Looking through this lens, parampara has two parts: firstly, the transmission of techniques or viewpoints of self-knowledge, and secondly, bhakti. The last and necessary part is how those two things are carried: through a vessel. That vessel is called ‘guru’. Gu means remover, ru means darkness. The darkness refers to the seeker not knowing who they truly are, or what their purpose is. Darkness covers the inner light of knowledge, and yoga and the like removes that darkness, like turning on a lightbulb removes the darkness from a room. The guru is not the lightbulb, they are the one who can teach you how to turn on the switch.

Swamigal Chandrashekarendra Bharati, in his book The Guru Tradition, said that the flaws of the guru are to be expected and accepted, but not followed. There is very little possibility of a human being existing without flaws. The guru tradition, however, is not about people, it is about knowledge, and knowledge is carried by vessels, like water is carried by a pot. If you put pure water into a gold, silver or clay pot, the water will still remain pure whether the pot is in perfect condition or whether it has a few dents. As people, we all have a few dents in us, and that is to be expected. It does not, however, invalidate our knowledge or experiences, or our ability to pass them on. In fact, it is quite often those who have the most dents in them, but have learned from those dents, that make the best teachers. The expectation we place upon teachers to be perfect is unrealistic, and unfair, as it puts them in an impossible position to not allow them to freely be the flawed, individuals that they may be. And we do that when we want to deny our own flaws, and cover them with so-called spirituality.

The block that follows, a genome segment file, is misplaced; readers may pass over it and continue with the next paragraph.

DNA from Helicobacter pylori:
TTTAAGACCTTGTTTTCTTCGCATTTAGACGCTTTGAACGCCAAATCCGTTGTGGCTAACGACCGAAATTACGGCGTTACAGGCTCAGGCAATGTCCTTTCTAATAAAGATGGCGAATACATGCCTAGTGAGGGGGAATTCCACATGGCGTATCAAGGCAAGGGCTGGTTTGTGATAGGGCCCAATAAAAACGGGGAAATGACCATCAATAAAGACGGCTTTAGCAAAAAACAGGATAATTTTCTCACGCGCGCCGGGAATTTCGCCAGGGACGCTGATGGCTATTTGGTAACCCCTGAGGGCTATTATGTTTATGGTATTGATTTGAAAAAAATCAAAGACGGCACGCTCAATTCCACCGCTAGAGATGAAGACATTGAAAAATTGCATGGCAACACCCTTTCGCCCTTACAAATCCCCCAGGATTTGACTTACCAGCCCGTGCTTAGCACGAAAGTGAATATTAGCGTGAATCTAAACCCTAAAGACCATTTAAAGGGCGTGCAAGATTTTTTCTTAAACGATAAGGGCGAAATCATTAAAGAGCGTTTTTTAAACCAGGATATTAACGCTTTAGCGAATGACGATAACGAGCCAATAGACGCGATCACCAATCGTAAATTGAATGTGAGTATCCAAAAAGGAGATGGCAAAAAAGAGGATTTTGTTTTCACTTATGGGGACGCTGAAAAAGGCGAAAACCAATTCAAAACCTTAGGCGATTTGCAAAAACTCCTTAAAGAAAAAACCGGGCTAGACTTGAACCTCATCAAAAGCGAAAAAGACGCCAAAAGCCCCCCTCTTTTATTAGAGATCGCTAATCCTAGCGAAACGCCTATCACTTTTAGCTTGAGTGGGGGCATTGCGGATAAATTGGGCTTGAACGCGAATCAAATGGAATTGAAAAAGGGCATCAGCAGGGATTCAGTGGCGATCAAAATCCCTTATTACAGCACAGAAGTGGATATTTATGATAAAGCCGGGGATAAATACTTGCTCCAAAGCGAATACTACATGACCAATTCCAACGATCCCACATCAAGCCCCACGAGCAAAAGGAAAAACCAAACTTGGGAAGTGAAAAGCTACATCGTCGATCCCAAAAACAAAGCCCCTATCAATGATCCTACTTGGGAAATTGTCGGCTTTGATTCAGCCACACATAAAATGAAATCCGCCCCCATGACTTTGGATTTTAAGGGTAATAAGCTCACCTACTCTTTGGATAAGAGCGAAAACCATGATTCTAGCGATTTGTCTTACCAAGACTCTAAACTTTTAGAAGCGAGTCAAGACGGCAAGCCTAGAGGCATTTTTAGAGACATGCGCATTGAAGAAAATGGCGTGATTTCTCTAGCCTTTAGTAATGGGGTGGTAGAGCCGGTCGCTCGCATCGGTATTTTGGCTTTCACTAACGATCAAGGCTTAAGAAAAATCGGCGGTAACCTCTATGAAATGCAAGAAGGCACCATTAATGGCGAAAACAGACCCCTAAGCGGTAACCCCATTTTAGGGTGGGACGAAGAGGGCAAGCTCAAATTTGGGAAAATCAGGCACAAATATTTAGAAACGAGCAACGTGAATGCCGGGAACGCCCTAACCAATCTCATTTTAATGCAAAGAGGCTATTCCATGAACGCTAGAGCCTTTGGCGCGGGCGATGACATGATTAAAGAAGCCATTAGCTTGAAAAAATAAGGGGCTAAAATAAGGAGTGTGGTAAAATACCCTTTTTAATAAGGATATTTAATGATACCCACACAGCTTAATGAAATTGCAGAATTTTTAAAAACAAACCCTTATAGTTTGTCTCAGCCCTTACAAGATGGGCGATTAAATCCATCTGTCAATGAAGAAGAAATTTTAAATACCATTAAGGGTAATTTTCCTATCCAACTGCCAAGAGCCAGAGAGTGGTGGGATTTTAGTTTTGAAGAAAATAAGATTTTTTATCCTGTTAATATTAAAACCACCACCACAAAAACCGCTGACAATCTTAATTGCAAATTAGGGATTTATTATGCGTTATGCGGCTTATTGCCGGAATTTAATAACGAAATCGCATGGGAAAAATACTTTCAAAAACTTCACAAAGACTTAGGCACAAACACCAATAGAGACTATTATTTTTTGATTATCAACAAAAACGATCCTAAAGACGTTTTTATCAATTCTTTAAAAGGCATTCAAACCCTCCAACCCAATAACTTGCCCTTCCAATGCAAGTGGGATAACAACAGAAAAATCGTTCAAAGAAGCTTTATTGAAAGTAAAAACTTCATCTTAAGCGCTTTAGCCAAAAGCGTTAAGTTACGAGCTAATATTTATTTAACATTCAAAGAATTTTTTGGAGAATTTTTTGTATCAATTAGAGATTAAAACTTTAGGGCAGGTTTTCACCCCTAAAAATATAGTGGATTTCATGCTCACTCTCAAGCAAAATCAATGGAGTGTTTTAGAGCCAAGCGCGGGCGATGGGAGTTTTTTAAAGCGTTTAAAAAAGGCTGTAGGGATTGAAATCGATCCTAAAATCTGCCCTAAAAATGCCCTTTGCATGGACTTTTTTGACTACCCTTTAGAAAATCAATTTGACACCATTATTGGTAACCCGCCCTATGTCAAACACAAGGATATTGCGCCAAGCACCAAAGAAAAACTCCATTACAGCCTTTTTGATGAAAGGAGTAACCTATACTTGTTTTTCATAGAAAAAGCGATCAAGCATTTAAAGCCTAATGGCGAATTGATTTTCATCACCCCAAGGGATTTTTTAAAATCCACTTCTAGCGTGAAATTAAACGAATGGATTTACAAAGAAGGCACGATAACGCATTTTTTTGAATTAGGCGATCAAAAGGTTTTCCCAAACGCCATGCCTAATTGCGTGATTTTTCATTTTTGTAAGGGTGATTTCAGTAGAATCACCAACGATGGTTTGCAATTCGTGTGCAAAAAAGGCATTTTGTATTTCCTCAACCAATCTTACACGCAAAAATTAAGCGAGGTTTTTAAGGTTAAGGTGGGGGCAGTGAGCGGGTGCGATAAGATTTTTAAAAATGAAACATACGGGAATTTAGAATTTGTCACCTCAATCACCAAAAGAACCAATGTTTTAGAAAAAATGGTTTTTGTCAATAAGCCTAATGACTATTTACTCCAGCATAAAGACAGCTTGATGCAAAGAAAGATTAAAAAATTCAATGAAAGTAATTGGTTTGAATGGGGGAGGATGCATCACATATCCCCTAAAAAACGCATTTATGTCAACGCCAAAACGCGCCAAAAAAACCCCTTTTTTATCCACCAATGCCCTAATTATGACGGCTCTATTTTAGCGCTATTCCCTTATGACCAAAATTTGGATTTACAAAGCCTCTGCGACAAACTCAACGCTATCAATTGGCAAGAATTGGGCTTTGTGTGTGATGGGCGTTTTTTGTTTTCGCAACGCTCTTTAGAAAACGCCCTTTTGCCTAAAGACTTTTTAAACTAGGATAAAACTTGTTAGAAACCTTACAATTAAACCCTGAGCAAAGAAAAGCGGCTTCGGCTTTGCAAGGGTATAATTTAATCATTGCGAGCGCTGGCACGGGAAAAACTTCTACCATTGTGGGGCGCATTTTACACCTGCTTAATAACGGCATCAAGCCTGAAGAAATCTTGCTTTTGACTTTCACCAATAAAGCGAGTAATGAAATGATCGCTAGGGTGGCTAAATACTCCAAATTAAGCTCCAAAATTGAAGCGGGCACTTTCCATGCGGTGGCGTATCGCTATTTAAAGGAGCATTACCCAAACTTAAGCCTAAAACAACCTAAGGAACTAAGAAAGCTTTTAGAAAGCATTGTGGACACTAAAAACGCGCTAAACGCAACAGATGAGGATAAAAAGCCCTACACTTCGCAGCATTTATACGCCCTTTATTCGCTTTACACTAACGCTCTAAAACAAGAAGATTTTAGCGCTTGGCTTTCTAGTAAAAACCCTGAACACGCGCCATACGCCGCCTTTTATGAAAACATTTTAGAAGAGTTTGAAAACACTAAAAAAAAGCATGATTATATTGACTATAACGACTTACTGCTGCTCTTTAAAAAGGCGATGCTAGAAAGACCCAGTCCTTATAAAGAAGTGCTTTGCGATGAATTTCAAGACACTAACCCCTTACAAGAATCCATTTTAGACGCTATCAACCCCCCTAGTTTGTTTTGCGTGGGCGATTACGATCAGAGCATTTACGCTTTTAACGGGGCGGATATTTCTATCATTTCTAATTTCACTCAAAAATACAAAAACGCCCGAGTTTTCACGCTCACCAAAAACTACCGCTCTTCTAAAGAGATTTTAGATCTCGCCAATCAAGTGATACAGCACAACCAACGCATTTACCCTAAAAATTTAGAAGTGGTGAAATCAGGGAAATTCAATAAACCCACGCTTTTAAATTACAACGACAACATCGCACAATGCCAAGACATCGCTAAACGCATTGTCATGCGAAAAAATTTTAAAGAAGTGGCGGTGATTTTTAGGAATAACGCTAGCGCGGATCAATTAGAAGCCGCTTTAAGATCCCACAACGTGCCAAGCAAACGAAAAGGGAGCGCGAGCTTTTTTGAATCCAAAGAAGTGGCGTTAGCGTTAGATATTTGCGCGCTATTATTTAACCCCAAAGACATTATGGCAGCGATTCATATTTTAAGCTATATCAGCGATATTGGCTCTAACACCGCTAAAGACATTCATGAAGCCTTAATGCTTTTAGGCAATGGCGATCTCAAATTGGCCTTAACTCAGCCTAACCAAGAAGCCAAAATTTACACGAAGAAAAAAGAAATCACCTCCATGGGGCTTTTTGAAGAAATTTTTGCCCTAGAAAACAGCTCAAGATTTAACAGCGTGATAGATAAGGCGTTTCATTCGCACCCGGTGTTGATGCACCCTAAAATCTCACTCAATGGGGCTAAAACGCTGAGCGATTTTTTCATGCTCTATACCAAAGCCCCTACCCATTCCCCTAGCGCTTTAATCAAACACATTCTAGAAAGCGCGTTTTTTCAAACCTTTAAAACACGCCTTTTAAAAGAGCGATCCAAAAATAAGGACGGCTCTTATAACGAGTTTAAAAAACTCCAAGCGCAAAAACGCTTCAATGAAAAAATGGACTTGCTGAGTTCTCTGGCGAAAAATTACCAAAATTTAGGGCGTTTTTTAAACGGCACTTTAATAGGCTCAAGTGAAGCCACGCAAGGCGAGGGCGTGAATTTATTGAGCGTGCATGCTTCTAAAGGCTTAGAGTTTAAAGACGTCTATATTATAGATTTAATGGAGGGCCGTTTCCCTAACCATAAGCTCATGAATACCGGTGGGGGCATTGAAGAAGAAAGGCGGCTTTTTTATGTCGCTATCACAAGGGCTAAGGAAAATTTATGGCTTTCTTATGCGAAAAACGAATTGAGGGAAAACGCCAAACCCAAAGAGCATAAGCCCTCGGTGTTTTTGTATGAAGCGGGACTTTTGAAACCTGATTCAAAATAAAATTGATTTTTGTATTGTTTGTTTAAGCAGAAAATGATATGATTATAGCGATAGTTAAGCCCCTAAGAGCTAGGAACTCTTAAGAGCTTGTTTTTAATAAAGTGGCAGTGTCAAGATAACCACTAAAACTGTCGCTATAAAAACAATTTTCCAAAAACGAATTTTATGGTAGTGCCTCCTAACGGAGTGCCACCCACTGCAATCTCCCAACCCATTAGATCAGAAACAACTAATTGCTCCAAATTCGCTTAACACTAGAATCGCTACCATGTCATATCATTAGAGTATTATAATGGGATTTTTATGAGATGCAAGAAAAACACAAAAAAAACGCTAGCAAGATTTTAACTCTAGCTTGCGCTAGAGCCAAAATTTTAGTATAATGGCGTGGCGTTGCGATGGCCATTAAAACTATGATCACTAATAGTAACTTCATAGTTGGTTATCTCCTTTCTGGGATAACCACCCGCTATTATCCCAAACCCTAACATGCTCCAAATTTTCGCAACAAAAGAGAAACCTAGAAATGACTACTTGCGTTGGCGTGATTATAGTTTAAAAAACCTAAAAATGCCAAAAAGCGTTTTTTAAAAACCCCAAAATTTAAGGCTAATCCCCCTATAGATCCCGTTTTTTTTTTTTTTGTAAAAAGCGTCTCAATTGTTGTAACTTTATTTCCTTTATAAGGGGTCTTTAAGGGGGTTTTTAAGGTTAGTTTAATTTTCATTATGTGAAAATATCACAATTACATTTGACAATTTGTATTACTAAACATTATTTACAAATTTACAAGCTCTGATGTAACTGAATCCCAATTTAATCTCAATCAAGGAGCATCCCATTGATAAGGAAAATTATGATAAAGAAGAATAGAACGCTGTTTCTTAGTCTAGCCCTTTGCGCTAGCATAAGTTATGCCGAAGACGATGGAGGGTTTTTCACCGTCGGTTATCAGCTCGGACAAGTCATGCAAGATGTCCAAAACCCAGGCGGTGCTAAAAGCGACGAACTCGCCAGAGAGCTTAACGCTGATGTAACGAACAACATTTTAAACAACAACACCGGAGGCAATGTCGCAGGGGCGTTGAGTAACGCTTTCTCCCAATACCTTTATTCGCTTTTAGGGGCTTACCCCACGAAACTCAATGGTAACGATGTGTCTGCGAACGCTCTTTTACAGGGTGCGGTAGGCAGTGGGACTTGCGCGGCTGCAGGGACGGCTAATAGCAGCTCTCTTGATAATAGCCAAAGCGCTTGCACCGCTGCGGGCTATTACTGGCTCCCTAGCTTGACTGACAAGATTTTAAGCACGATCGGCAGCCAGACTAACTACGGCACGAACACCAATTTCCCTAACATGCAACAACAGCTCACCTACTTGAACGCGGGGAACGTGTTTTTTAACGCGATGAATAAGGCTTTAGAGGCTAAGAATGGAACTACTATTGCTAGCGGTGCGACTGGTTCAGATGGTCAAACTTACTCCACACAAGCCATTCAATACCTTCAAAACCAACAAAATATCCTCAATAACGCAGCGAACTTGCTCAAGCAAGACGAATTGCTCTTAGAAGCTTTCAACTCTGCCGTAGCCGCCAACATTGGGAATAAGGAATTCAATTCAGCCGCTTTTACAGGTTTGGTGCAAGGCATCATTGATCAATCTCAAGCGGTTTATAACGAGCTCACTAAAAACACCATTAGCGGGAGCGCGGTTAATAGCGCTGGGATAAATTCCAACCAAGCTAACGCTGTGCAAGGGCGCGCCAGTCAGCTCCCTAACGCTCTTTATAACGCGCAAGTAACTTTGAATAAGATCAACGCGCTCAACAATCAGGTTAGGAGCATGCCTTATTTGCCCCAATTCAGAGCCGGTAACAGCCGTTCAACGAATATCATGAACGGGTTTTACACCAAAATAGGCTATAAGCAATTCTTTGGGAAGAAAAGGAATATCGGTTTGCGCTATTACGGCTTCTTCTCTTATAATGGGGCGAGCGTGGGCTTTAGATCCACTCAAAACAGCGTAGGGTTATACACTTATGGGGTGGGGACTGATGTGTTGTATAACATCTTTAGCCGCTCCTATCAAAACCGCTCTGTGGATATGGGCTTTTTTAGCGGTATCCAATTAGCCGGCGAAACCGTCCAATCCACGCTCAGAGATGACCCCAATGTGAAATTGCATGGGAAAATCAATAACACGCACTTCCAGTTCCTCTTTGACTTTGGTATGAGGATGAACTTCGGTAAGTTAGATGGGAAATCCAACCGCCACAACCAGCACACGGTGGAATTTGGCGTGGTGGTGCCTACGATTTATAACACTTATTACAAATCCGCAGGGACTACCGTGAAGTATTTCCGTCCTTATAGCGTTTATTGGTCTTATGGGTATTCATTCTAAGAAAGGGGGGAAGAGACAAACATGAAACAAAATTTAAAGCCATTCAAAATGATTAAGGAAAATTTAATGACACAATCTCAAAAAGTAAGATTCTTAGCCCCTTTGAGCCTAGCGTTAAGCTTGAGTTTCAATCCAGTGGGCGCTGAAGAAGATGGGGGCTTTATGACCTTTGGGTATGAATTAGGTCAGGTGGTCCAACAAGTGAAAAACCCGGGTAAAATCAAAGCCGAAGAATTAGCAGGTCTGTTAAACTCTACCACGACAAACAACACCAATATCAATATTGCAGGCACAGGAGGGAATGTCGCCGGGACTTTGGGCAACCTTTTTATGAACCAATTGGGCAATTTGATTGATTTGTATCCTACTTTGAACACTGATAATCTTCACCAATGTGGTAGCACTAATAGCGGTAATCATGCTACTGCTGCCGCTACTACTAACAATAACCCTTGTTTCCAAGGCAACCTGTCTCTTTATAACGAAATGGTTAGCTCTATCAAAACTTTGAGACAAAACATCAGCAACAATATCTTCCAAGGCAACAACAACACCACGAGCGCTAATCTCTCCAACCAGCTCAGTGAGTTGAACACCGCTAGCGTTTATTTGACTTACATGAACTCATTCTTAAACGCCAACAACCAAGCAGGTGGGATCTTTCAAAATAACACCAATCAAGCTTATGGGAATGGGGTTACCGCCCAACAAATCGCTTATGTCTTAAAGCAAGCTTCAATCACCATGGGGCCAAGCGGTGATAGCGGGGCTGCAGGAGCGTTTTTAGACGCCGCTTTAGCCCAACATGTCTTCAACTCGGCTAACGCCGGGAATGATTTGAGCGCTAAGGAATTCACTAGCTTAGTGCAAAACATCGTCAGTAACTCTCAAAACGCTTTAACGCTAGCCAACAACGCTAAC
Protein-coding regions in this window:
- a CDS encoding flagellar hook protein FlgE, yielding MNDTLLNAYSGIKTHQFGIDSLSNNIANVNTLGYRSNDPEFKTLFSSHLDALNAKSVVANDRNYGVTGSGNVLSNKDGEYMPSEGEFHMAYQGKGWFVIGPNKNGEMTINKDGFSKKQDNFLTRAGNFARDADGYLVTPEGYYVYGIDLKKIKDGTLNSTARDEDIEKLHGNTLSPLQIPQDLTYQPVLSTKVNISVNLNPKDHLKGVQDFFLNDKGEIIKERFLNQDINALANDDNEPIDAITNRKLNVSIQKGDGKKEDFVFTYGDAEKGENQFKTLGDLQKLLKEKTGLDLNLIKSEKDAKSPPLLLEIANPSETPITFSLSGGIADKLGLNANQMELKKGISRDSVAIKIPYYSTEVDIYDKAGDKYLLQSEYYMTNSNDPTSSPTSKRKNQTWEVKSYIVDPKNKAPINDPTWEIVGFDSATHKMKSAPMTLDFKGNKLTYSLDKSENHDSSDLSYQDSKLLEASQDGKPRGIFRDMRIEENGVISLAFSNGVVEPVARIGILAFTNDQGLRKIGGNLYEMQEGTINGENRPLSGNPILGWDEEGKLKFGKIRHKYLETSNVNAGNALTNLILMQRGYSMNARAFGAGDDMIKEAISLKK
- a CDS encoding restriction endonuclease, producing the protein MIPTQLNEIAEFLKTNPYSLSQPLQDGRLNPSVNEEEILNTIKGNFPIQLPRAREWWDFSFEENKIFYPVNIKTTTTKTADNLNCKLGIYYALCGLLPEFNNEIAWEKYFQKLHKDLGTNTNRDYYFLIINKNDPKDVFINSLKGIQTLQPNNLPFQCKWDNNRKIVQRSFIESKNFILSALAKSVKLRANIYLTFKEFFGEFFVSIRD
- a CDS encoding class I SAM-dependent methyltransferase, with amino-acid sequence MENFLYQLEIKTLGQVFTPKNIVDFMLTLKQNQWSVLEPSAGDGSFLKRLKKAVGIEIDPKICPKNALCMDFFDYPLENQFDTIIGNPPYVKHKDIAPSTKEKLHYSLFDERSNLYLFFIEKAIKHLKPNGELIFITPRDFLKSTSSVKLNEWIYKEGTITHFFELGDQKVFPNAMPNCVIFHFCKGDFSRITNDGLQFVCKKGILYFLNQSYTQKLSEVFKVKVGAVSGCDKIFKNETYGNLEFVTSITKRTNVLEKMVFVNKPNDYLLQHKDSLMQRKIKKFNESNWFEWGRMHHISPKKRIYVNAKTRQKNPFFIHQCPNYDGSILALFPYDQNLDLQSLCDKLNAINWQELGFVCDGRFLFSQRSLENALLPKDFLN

So is lineage important? Can I not learn from a book, or a video? The answer is yes: you can learn quite a lot from a video, but you will miss out on feedback. A video cannot monitor your progress, correct you, or fill in the unseen details. Lineage has made it possible for us to learn what we know of yoga today. If it were not for lineage, we would have never learned anything about yoga. To answer the question: why is lineage in Ashtanga yoga important to us today? It is not important just for today, it is important for all time. Without lineage, yoga will be lost.

When you look for a teacher, look to their experience, look to their character, and most importantly, check to make sure the practice itself makes you feel like you are doing yoga. If you do not feel, inwardly, in your intuitive self, that the practice is truly yoga, then keep looking. Eventually, you’ll find it. It’s one of the promises that the Katha Upanishad makes:

Nāyamātmā pravacanena labhyo na medhayā na bahunā śrutena |
Yamevaisha vrnute tena labhya tasyaisha ātmā vrnute tanūgm svām ||

This Self cannot be known through much study, nor through the intellect, nor through much hearing (of teachings). It can be known by the Self alone that the aspirant prays to; the Self alone reveals it’s own nature to the seeker who seeks to know it.

The Upanishad says: don’t look to people or books to know God, or to know your true self; look straight to God to know God, and straight towards your inner being to know your Self.